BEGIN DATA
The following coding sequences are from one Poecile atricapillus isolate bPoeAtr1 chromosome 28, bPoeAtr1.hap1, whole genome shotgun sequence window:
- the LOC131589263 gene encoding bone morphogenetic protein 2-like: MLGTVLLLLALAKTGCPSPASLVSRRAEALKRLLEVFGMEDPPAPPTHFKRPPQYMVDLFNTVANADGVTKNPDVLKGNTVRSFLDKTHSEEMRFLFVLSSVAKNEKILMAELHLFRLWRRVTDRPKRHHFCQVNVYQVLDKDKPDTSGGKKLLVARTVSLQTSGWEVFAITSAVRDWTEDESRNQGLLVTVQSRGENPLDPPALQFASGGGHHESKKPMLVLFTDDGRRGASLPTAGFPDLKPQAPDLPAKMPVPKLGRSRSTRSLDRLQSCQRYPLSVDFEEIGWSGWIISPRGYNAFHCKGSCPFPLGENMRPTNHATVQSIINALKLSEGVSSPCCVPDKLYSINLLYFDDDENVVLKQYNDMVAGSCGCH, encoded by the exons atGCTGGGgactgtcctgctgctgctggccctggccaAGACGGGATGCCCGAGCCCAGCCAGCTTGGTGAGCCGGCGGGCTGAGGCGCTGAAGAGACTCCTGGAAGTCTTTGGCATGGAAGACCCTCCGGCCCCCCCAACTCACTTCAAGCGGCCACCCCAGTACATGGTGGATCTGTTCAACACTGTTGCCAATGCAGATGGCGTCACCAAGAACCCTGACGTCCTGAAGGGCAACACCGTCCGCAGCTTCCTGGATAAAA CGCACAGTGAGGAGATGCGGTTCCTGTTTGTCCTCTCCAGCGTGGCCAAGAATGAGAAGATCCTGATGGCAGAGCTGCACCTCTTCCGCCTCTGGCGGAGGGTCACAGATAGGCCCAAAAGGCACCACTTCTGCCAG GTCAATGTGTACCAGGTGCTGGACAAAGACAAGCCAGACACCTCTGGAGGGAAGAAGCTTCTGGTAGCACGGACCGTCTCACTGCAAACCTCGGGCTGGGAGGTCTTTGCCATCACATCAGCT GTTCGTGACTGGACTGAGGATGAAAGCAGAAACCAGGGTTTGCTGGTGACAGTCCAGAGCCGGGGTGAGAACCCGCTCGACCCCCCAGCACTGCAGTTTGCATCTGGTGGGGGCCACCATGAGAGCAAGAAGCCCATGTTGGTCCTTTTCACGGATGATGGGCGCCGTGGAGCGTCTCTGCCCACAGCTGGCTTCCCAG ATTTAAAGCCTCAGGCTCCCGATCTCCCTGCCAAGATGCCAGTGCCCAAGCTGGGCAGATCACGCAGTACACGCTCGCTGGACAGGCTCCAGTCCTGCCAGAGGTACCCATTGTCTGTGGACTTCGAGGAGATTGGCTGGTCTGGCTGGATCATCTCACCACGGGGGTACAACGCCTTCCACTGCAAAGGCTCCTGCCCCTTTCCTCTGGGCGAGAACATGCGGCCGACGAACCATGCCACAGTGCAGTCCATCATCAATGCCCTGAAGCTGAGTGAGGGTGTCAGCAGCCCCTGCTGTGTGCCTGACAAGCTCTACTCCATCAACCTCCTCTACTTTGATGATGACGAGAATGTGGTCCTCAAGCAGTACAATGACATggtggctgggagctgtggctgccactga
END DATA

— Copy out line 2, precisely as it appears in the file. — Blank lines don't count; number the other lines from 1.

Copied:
- the LOC131589263 gene encoding bone morphogenetic protein 2-like: MLGTVLLLLALAKTGCPSPASLVSRRAEALKRLLEVFGMEDPPAPPTHFKRPPQYMVDLFNTVANADGVTKNPDVLKGNTVRSFLDKTHSEEMRFLFVLSSVAKNEKILMAELHLFRLWRRVTDRPKRHHFCQVNVYQVLDKDKPDTSGGKKLLVARTVSLQTSGWEVFAITSAVRDWTEDESRNQGLLVTVQSRGENPLDPPALQFASGGGHHESKKPMLVLFTDDGRRGASLPTAGFPDLKPQAPDLPAKMPVPKLGRSRSTRSLDRLQSCQRYPLSVDFEEIGWSGWIISPRGYNAFHCKGSCPFPLGENMRPTNHATVQSIINALKLSEGVSSPCCVPDKLYSINLLYFDDDENVVLKQYNDMVAGSCGCH, encoded by the exons atGCTGGGgactgtcctgctgctgctggccctggccaAGACGGGATGCCCGAGCCCAGCCAGCTTGGTGAGCCGGCGGGCTGAGGCGCTGAAGAGACTCCTGGAAGTCTTTGGCATGGAAGACCCTCCGGCCCCCCCAACTCACTTCAAGCGGCCACCCCAGTACATGGTGGATCTGTTCAACACTGTTGCCAATGCAGATGGCGTCACCAAGAACCCTGACGTCCTGAAGGGCAACACCGTCCGCAGCTTCCTGGATAAAA CGCACAGTGAGGAGATGCGGTTCCTGTTTGTCCTCTCCAGCGTGGCCAAGAATGAGAAGATCCTGATGGCAGAGCTGCACCTCTTCCGCCTCTGGCGGAGGGTCACAGATAGGCCCAAAAGGCACCACTTCTGCCAG GTCAATGTGTACCAGGTGCTGGACAAAGACAAGCCAGACACCTCTGGAGGGAAGAAGCTTCTGGTAGCACGGACCGTCTCACTGCAAACCTCGGGCTGGGAGGTCTTTGCCATCACATCAGCT GTTCGTGACTGGACTGAGGATGAAAGCAGAAACCAGGGTTTGCTGGTGACAGTCCAGAGCCGGGGTGAGAACCCGCTCGACCCCCCAGCACTGCAGTTTGCATCTGGTGGGGGCCACCATGAGAGCAAGAAGCCCATGTTGGTCCTTTTCACGGATGATGGGCGCCGTGGAGCGTCTCTGCCCACAGCTGGCTTCCCAG ATTTAAAGCCTCAGGCTCCCGATCTCCCTGCCAAGATGCCAGTGCCCAAGCTGGGCAGATCACGCAGTACACGCTCGCTGGACAGGCTCCAGTCCTGCCAGAGGTACCCATTGTCTGTGGACTTCGAGGAGATTGGCTGGTCTGGCTGGATCATCTCACCACGGGGGTACAACGCCTTCCACTGCAAAGGCTCCTGCCCCTTTCCTCTGGGCGAGAACATGCGGCCGACGAACCATGCCACAGTGCAGTCCATCATCAATGCCCTGAAGCTGAGTGAGGGTGTCAGCAGCCCCTGCTGTGTGCCTGACAAGCTCTACTCCATCAACCTCCTCTACTTTGATGATGACGAGAATGTGGTCCTCAAGCAGTACAATGACATggtggctgggagctgtggctgccactga